Hydrocodone is full opioid agonist with relative selectivity for the mu-opioid (μ) receptor, although it can interact with other opioid receptors at higher doses. The principal therapeutic action of hydrocodone is analgesia. Like all full opioid agonists, there is no ceiling effect for analgesia with hydrocodone. Clinically, dosage is titrated to provide adequate analgesia and may be limited by adverse reactions, including respiratory and CNS depression.
The precise mechanism of the analgesic action is unknown. However, specific CNS opioid receptors for endogenous compounds with opioid-like activity have been identified throughout the brain and spinal cord and are thought to play a role in the analgesic effects of this drug.
The precise mechanism of the analgesic properties of acetaminophen is not established but is thought to involve central actions.
Effects on the Central Nervous System
The principal therapeutic action of hydrocodone is analgesia. Hydrocodone produces respiratory depression by direct action on brain stem respiratory centers. The respiratory depression involves a reduction in the responsiveness of the brain stem respiratory centers to both increases in carbon dioxide tension and electrical stimulation.
Hydrocodone causes miosis, even in total darkness. Pinpoint pupils are a sign of opioid overdose but are not pathognomonic (e.g., pontine lesions of hemorrhagic or ischemic origins may produce similar findings). Marked mydriasis rather than miosis may be seen due to hypoxia in overdose situations.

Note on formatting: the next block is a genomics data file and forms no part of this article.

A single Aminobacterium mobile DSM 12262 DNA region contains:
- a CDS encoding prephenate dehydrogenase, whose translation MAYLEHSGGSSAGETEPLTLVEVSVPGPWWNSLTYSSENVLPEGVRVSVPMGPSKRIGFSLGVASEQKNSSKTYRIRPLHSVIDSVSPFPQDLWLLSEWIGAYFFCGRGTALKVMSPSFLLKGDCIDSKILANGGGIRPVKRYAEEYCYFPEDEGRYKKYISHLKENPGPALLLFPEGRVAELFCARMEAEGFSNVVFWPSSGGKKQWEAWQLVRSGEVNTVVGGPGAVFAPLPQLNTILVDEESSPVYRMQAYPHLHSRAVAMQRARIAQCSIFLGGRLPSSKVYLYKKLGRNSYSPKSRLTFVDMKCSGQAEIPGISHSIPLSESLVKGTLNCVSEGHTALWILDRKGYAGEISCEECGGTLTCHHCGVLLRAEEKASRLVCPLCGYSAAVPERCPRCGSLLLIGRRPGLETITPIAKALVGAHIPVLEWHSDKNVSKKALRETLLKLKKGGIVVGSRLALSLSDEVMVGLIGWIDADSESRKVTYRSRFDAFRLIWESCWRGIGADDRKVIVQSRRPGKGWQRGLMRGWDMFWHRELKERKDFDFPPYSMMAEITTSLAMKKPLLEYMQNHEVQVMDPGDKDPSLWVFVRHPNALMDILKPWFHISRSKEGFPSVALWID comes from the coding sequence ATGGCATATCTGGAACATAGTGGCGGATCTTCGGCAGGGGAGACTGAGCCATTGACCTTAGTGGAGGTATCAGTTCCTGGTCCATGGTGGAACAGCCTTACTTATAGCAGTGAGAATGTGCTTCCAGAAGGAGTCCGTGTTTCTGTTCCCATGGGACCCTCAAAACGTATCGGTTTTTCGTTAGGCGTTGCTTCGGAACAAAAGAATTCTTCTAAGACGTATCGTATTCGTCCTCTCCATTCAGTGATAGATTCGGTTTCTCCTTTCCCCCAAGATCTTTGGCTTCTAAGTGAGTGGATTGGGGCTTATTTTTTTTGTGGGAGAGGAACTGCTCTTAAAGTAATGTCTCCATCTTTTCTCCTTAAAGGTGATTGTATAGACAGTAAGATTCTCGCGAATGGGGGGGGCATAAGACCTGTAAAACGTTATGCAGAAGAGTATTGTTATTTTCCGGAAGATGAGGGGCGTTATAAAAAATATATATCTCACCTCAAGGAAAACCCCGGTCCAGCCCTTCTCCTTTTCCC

Therapeutic doses of acetaminophen have negligible effects on the cardiovascular or respiratory systems; however, toxic doses may cause circulatory failure and rapid, shallow breathing.
Effects on the Gastrointestinal Tract and Other Smooth Muscle
Hydrocodone causes a reduction in motility associated with an increase in smooth muscle tone in the antrum of the stomach and duodenum. Digestion of food in the small intestine is delayed and propulsive contractions are decreased. Propulsive peristaltic waves in the colon are decreased, while tone may be increased to the point of spasm, resulting in constipation. Other opioid-induced effects may include a reduction in biliary and pancreatic secretions, spasm of sphincter of Oddi, and transient elevations in serum amylase.
Effects on the Cardiovascular System
Hydrocodone produces peripheral vasodilation which may result in orthostatic hypotension or syncope. Manifestations of histamine release and/or peripheral vasodilation may include pruritus, flushing, red eyes, sweating, and/or orthostatic hypotension.
Effects on the Endocrine System
Opioids inhibit the secretion of adrenocorticotropic hormone (ACTH), cortisol, and luteinizing hormone (LH) in humans ( see ADVERSE REACTIONS). They also stimulate prolactin, growth hormone (GH) secretion, and pancreatic secretion of insulin and glucagon.
Chronic use of opioids may influence the hypothalamic-pituitary-gonadal axis, leading to androgen deficiency that may manifest as symptoms as low libido, impotence, erectile dysfunction, amenorrhea, or infertility. The causal role of opioids in the syndrome of hypogonadism is unknown because the various medical, physical, lifestyle, and psychological stressors that may influence gonadal hormone levels have not been adequately controlled for in studies conducted to date ( see ADVERSE REACTIONS).
Effects on the Immune System
Opioids have been shown to have a variety of effects on components of the immune system. The clinical significance of these findings is unknown. Overall, the effects of opioids appear to be modestly immunosuppressive.
The minimum effective analgesic concentration will vary widely among patients, especially among patients who have been previously treated with potent agonist opioids. The minimum effective analgesic concentration of hydrocodone for any individual patient may increase over time due to an increase in pain, the development of a new pain syndrome, and/or the development of analgesic tolerance ( see DOSAGE AND ADMINISTRATION).